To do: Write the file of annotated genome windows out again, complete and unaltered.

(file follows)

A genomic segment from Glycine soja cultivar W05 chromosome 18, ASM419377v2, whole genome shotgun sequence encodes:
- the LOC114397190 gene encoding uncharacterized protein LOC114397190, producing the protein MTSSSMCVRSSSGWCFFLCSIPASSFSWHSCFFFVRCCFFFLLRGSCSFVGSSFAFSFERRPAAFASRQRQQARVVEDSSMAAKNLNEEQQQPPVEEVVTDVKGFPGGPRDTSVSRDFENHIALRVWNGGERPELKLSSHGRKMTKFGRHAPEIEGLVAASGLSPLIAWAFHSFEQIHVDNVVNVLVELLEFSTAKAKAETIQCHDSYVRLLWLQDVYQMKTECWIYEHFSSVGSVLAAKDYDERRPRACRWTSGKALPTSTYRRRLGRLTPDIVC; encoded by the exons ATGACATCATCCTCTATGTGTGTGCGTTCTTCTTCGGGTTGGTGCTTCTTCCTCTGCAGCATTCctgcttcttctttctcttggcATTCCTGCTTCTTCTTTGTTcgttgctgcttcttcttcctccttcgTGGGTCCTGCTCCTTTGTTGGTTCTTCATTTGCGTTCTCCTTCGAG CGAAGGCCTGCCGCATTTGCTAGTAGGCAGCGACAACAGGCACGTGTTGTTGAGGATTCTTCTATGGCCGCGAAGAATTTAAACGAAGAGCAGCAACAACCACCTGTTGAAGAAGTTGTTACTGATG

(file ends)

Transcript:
A genomic segment from Glycine soja cultivar W05 chromosome 18, ASM419377v2, whole genome shotgun sequence encodes:
- the LOC114397190 gene encoding uncharacterized protein LOC114397190, producing the protein MTSSSMCVRSSSGWCFFLCSIPASSFSWHSCFFFVRCCFFFLLRGSCSFVGSSFAFSFERRPAAFASRQRQQARVVEDSSMAAKNLNEEQQQPPVEEVVTDVKGFPGGPRDTSVSRDFENHIALRVWNGGERPELKLSSHGRKMTKFGRHAPEIEGLVAASGLSPLIAWAFHSFEQIHVDNVVNVLVELLEFSTAKAKAETIQCHDSYVRLLWLQDVYQMKTECWIYEHFSSVGSVLAAKDYDERRPRACRWTSGKALPTSTYRRRLGRLTPDIVC; encoded by the exons ATGACATCATCCTCTATGTGTGTGCGTTCTTCTTCGGGTTGGTGCTTCTTCCTCTGCAGCATTCctgcttcttctttctcttggcATTCCTGCTTCTTCTTTGTTcgttgctgcttcttcttcctccttcgTGGGTCCTGCTCCTTTGTTGGTTCTTCATTTGCGTTCTCCTTCGAG CGAAGGCCTGCCGCATTTGCTAGTAGGCAGCGACAACAGGCACGTGTTGTTGAGGATTCTTCTATGGCCGCGAAGAATTTAAACGAAGAGCAGCAACAACCACCTGTTGAAGAAGTTGTTACTGATG